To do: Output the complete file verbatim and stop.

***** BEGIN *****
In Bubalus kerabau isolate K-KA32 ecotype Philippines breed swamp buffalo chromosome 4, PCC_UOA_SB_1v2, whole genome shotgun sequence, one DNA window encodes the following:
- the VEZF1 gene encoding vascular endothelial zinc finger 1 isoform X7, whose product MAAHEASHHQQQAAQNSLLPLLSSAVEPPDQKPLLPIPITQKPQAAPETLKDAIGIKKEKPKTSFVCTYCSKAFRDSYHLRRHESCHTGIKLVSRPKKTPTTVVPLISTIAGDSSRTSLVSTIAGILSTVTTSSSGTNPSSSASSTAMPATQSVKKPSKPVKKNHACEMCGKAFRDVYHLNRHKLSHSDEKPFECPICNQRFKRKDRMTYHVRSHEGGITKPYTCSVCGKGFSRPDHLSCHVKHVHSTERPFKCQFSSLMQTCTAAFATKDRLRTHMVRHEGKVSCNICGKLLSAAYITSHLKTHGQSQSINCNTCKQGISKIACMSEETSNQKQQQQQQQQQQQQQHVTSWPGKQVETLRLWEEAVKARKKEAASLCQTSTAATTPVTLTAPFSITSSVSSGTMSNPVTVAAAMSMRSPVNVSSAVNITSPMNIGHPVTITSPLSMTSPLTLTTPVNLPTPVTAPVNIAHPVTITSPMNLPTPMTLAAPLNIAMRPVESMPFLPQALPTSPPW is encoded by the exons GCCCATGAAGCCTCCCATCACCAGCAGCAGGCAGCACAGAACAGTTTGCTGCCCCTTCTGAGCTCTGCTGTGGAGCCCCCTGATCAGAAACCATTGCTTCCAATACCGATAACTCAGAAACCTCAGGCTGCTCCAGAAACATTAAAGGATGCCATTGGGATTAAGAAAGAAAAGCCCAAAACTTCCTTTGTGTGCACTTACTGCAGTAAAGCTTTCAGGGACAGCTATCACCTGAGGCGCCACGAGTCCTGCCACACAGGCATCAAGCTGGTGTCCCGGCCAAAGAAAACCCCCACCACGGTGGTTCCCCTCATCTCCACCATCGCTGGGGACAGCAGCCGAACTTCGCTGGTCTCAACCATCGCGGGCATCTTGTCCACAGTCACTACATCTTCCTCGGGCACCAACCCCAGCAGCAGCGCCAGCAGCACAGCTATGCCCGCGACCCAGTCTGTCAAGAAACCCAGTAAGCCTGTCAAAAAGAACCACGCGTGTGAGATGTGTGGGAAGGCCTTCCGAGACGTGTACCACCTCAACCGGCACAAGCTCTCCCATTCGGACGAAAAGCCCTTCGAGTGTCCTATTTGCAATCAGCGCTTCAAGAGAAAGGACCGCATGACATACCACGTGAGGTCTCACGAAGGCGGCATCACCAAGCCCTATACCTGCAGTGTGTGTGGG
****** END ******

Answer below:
In Bubalus kerabau isolate K-KA32 ecotype Philippines breed swamp buffalo chromosome 4, PCC_UOA_SB_1v2, whole genome shotgun sequence, one DNA window encodes the following:
- the VEZF1 gene encoding vascular endothelial zinc finger 1 isoform X7, whose product MAAHEASHHQQQAAQNSLLPLLSSAVEPPDQKPLLPIPITQKPQAAPETLKDAIGIKKEKPKTSFVCTYCSKAFRDSYHLRRHESCHTGIKLVSRPKKTPTTVVPLISTIAGDSSRTSLVSTIAGILSTVTTSSSGTNPSSSASSTAMPATQSVKKPSKPVKKNHACEMCGKAFRDVYHLNRHKLSHSDEKPFECPICNQRFKRKDRMTYHVRSHEGGITKPYTCSVCGKGFSRPDHLSCHVKHVHSTERPFKCQFSSLMQTCTAAFATKDRLRTHMVRHEGKVSCNICGKLLSAAYITSHLKTHGQSQSINCNTCKQGISKIACMSEETSNQKQQQQQQQQQQQQQHVTSWPGKQVETLRLWEEAVKARKKEAASLCQTSTAATTPVTLTAPFSITSSVSSGTMSNPVTVAAAMSMRSPVNVSSAVNITSPMNIGHPVTITSPLSMTSPLTLTTPVNLPTPVTAPVNIAHPVTITSPMNLPTPMTLAAPLNIAMRPVESMPFLPQALPTSPPW is encoded by the exons GCCCATGAAGCCTCCCATCACCAGCAGCAGGCAGCACAGAACAGTTTGCTGCCCCTTCTGAGCTCTGCTGTGGAGCCCCCTGATCAGAAACCATTGCTTCCAATACCGATAACTCAGAAACCTCAGGCTGCTCCAGAAACATTAAAGGATGCCATTGGGATTAAGAAAGAAAAGCCCAAAACTTCCTTTGTGTGCACTTACTGCAGTAAAGCTTTCAGGGACAGCTATCACCTGAGGCGCCACGAGTCCTGCCACACAGGCATCAAGCTGGTGTCCCGGCCAAAGAAAACCCCCACCACGGTGGTTCCCCTCATCTCCACCATCGCTGGGGACAGCAGCCGAACTTCGCTGGTCTCAACCATCGCGGGCATCTTGTCCACAGTCACTACATCTTCCTCGGGCACCAACCCCAGCAGCAGCGCCAGCAGCACAGCTATGCCCGCGACCCAGTCTGTCAAGAAACCCAGTAAGCCTGTCAAAAAGAACCACGCGTGTGAGATGTGTGGGAAGGCCTTCCGAGACGTGTACCACCTCAACCGGCACAAGCTCTCCCATTCGGACGAAAAGCCCTTCGAGTGTCCTATTTGCAATCAGCGCTTCAAGAGAAAGGACCGCATGACATACCACGTGAGGTCTCACGAAGGCGGCATCACCAAGCCCTATACCTGCAGTGTGTGTGGG